In 2004, my husband Dani met Paola and Valentina Grasso at a Barbaresco tasting in the village by the same name. He was snakebit by the wines and charmed by the knowledge and professionalism of the two young Grasso women. Fast forward 10 years. The three sisters – Paola, Valentina and Federica – work alongside their parents, Giulio and Luciana Grasso.
The Grasso family’s wine growing roots were planted in the 1880s when the family owned the entire prized Asili vineyard outside of Barbaresco. Giulio’s mother and father – Ernesto and Fiorentina – built the house and cantina on the current location in the 1950s. The site’s rich history dates to Napoleon, but you’ll have to wait for my book “Under Discovered Piemonte” for that! Luciana and Giulio represent the fourth generation of Ca’ del Baio – house of the bay horse. Oh yes, there is even a story about the horse! Given women can now work in the wineries – but only in recent decades – the future of Ca’ del Baio is secure in their three capable daughters.
In July 2010, Paola culminated her 7 year courtship with Carlo Deltetto at the alter of the Lady of the Assumption church in Treiso. Carlo is the son of noted Roero winemaker, Antonio (Tonino) and Graziella Deltetto.
Carlo Deltetto and Paola Grasso
The marriage of the two families created a buzz about whether or not a new winery would emerge from their union. However, it seems Carlo and Paola are committed to their own families’ brands. The buzz will no doubt continue now that the two families share the fourth living generation – Lidia Deltetto, born December 17, 2011.
Lidia Deltetto and Ca’ del Baio winery dogs, Rocky II and Milo
Giulio Grasso is committed to sustainable farming and a respect for the generations of traditions in producing the big nebbiolo wine of the region. The family’s production philosophy can be summed up as follows:
dedicate meticulous attention to each vine, especially during the pruning which is essential to well-balanced plant growth;
allow each single vintage to express its own, different identity;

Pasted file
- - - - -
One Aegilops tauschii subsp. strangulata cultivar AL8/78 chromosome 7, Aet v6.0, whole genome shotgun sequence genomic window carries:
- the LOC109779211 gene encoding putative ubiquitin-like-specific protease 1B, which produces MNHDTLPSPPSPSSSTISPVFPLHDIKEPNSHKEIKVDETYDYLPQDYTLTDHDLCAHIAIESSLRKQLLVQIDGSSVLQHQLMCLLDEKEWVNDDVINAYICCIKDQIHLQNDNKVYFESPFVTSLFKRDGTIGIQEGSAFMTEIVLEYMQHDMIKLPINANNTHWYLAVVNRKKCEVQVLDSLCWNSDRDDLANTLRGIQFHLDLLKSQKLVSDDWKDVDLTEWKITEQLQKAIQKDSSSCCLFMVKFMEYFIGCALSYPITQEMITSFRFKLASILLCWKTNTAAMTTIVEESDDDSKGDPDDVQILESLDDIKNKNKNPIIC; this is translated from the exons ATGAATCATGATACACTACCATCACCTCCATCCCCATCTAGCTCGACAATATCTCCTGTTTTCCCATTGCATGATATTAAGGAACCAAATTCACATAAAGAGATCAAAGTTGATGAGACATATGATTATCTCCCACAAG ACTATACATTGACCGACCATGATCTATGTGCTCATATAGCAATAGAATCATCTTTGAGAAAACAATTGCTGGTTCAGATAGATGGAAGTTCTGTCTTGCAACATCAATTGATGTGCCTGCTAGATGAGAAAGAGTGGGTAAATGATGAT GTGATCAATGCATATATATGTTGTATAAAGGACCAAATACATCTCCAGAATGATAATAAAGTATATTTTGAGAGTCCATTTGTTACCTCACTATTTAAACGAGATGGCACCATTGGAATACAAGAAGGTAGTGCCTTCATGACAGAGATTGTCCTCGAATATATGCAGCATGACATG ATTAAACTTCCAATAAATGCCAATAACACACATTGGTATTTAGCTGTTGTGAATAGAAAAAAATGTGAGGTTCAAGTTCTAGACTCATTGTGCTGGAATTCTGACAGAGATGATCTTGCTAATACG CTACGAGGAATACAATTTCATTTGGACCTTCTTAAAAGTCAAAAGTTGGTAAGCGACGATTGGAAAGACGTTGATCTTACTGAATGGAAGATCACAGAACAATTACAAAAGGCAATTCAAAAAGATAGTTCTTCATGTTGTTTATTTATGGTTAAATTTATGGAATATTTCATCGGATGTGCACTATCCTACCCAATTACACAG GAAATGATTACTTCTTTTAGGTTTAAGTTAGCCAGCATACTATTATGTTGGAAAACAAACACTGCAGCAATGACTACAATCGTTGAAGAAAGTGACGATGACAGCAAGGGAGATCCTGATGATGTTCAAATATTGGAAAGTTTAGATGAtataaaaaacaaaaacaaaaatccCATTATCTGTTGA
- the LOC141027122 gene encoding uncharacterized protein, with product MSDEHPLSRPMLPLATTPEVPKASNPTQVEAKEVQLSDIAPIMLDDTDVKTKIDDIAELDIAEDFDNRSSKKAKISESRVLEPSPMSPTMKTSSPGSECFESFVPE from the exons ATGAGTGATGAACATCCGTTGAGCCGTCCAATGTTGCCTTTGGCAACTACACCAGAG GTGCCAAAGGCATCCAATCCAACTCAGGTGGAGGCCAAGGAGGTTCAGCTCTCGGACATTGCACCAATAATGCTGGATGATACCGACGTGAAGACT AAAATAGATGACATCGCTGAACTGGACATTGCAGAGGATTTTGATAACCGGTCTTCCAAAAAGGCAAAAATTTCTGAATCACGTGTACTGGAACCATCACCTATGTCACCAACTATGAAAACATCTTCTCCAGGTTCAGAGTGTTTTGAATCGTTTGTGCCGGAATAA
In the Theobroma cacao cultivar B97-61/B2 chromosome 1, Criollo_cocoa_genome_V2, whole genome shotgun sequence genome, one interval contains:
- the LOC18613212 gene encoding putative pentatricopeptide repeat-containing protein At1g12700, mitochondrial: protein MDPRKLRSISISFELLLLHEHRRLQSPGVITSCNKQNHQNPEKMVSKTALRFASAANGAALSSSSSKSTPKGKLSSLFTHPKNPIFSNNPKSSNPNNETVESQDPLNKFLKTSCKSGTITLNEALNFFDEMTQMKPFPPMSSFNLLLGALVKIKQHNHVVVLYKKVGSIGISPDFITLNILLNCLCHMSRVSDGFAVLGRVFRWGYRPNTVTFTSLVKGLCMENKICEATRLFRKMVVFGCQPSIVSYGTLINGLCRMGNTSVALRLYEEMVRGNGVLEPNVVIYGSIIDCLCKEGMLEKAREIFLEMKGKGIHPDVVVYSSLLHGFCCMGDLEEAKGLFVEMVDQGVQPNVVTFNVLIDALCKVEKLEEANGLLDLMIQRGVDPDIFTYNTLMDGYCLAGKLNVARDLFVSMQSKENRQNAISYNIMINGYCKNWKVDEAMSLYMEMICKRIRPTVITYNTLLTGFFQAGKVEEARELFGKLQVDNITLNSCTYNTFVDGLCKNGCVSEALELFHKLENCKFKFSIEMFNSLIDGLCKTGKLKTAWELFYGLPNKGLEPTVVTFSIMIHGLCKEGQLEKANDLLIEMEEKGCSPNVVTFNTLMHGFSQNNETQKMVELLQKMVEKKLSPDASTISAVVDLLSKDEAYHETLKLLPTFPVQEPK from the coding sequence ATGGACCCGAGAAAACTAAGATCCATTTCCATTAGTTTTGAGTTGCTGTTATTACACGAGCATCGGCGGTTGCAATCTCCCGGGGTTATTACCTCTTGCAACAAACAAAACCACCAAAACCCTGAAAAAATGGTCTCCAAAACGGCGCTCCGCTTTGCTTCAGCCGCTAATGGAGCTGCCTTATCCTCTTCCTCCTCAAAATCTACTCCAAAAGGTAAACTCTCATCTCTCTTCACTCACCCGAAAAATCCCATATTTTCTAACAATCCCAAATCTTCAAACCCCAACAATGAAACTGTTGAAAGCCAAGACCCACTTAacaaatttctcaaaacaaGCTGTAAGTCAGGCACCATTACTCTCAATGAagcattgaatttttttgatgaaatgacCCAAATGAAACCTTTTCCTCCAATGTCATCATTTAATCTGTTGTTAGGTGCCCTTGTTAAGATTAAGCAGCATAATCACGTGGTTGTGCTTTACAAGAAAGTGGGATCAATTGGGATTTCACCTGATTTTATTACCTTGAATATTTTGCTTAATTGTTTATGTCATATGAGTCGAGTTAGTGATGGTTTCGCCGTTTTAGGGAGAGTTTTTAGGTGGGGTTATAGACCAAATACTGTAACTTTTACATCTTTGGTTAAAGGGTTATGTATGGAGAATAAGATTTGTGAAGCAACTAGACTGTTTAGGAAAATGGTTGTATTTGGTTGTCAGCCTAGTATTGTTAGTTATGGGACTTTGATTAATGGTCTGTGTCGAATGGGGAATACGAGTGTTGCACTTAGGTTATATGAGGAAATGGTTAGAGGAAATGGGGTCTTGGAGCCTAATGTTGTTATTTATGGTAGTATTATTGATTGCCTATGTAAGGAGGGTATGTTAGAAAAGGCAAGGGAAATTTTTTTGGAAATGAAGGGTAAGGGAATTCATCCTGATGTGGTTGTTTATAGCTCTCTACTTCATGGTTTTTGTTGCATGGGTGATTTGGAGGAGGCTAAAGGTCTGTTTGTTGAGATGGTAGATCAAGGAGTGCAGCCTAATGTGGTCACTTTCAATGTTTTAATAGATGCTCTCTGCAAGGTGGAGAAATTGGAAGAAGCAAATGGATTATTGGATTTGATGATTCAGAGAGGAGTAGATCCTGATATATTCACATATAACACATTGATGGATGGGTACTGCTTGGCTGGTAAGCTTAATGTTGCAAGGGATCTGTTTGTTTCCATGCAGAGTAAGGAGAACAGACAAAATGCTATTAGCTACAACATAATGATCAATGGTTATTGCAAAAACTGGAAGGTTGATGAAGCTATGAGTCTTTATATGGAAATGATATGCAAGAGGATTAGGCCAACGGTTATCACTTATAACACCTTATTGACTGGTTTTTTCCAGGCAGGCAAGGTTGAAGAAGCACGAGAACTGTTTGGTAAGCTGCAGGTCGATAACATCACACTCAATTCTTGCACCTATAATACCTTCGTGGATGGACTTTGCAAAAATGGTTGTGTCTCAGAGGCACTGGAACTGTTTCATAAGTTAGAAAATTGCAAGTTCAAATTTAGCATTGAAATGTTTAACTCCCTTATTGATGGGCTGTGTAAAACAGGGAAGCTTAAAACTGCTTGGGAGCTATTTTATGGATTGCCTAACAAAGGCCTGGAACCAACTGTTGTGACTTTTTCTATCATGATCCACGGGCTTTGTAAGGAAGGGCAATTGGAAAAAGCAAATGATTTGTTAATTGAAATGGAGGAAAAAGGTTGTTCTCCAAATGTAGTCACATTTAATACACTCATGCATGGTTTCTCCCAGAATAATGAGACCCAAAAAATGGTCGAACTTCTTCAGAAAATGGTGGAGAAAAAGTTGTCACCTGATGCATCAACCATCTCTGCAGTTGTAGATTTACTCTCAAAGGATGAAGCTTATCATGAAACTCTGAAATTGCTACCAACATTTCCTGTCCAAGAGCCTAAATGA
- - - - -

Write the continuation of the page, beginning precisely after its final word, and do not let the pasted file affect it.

bring out the genuineness in each wine by intervening as little as possible in the winery;
operate a sensible pricing policy, with no unjustified mark-ups.
Only native yeasts are used in fermentation. Synthetic herbicides and chemical fertilizers were banished from the vineyards many years ago. Only a small amount of sulfur dioxide is added to the wines. Otherwise, it’s just Mother Nature with a little help from Giulio and his daughters responsible for the high quality wines Ca’ del Baio produces.
More information on the family can be found at their informative website: www.cadelbaio.com
Barbaresco Asili DOCG
Barbaresco Valgrande DOCG
Barbaresco Pora DOCG
Barbaresco MarcarinI DOCG
Langhe Nebbiolo Bric del Baio DOC
Langhe Nebbiolo DOC
Dolcetto d’Alba Lodoli DOC
Barbera d’Alba Paolina DOC
Langhe Chardonnay Luna d’agosto DOC
Langhe Chardonnay Sermine DOC
Langhe Riesling DOC
Moscato d’Asti 101 DOCG
By appointment only.
Nearby Lodgings (less than 5 minutes from winery):
Cascina delle Rose (bed and breakfast) – Tre Stelle
Agriturismo Il Bricco (bed and breakfast) – Treiso
Villa Incanto – Treiso
Hotel dei Quattro Vini – Neive
Nearby Restaurants (less than 10 minutes from winery):
Profumo di Vino – Treiso
La Ciau del Tornavento – Treiso
Trattoria Risorgimento – Treiso
Osteria Unione – Treiso
Antica Torre – Barbaresco
Treiso with the Cottian Alps (Italy’s western border with France) in the distance.
Photo Credit: Robert Alexander
Suzanne's blog post was originally published on her own site Wine Families of the World and is republished on Wine Pass with her permission.
After over two decades in Switzerland, my husband Dani and I returned to America, settling in the heart of the Colorado Rockies. But my heart was still in the vineyards of Piemonte, Italy and Valais, Switzerland. In 2012, I turned a page in my life story, giving up my life as an attorney. In my newest – and happiest – chapter of my life, I revel in capturing the human stories of food, wine and travel as an entrepreneurial writer. Wine families are my passion. It’s their stories of triumph and heartbreak that often span centuries I want most to tell to entice readers to meet them, travel their regions and enjoy their bewitching wines.